Deanna Pogorelc:

Absolutely. So let's jump into that. Maybe we can start with, what should they be sitting on and how to choose a good place for them to sit?

Dr. Chad Adams:

Absolutely. So what we want to think about is, and I'm going to introduce one more concept that I think is important to remember: the elusive perfect posture is very difficult to find. So one thing to keep in mind is that there's our posture just like movement, should be variable. We should have that freedom to move. Our underlying theme during all of this is going to be movement. How can we still accomplish our task and stay focused, but remain fluid with our bio flow and able to move? So when we talk about posture, it should be variable.

              Now, another thing to understand is that is there a better posture for the task at hand? Absolutely. So what we were going to try to avoid is if I'm sitting on a chair and I have to focus my gaze at something, in this case, let's call it the monitor, I'm looking forward. So what we want to do is try to keep everything in a somewhat neutral state where I don't have to cast my head forward over my shoulders, where I don't have to cast my glance downward or too far upward. So with the head, we want to keep it at a somewhat neutral eye level that I can look forward, because as soon as ... one thing that people don't often consciously realize, is that your head will follow your eyes. So wherever my eyes track, it tends to pull my head in that direction. So as long as the eyes are cast forward, it will help keep my head on top of my shoulders, which is our next point of contact. The shoulders we want to remain somewhat upright and erect. So not too far forward to where now I'm leaning backwards, but I'm also not hunching and slouching forward.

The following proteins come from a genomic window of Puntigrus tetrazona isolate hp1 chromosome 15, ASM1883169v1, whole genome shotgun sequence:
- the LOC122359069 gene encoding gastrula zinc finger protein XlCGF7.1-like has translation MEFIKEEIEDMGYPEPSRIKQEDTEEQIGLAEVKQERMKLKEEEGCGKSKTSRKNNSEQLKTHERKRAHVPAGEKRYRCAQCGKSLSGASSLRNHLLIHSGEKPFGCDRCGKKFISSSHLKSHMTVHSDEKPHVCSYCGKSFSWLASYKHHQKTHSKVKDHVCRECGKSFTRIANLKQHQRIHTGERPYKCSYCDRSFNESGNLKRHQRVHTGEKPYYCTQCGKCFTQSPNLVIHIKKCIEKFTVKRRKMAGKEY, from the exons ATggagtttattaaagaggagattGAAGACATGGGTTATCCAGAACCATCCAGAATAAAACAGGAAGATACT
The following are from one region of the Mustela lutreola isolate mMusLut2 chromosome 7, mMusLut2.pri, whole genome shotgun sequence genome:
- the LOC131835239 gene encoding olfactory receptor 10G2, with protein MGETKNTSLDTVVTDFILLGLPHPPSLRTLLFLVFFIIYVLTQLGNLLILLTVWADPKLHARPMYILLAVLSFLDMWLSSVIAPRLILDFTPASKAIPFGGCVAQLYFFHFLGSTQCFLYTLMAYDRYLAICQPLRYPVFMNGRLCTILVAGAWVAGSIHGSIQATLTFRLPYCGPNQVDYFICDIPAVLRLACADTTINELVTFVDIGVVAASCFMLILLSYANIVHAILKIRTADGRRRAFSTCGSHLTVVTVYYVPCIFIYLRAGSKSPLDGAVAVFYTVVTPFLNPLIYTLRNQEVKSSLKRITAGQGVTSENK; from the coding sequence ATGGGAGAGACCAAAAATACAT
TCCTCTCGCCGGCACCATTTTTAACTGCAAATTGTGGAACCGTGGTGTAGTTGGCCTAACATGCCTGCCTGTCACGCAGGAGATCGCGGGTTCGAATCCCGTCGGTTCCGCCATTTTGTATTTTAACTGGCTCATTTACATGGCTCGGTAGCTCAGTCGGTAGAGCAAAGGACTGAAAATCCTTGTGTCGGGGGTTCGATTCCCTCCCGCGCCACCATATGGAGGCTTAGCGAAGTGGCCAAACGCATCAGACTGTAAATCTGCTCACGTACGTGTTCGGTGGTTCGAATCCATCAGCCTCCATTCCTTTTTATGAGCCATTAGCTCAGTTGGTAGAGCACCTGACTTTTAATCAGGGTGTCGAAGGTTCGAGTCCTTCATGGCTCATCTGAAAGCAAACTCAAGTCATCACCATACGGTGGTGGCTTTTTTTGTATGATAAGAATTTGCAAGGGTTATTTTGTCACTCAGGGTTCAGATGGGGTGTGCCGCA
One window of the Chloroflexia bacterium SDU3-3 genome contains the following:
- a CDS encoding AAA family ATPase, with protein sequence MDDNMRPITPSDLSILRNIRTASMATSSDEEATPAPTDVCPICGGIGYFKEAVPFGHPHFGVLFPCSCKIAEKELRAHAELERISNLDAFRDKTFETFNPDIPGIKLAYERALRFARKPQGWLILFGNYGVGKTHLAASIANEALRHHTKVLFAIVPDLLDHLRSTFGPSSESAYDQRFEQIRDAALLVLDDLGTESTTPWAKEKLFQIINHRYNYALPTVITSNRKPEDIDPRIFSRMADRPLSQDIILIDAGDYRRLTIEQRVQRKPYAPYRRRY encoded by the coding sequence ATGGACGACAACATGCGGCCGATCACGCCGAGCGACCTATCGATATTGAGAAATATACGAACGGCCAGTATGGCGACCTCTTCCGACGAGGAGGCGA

Now back to our previous conversation about posture being variable, would it be okay if I slouched for a little while? Sure. If it was just a little while and not all day. So my posture may change throughout the day and that's okay. But keeping in mind that any one position where we're locked into that position all day, can become very dangerous and over time will take its toll.

Deanna Pogorelc:

Yeah. And then what about typing? And the positioning of your arms when we're sitting at the computer all day, how should we navigate that?

Dr. Chad Adams:

So that the keyboard can be one of those things that can be a deal breaker, especially if all a family has is a laptop. The problem with a laptop is that the keyboard is affixed to the entire unit. So how do we navigate the keyboard and the monitor simultaneously? One thing that you might have to spend just a few dollars on, and one of the few things that I would recommend, is getting a wireless keyboard, a separate keyboard that you would be able to place your laptop up to that appropriate glance level or that eye level, and be able to work on the keyboard separately.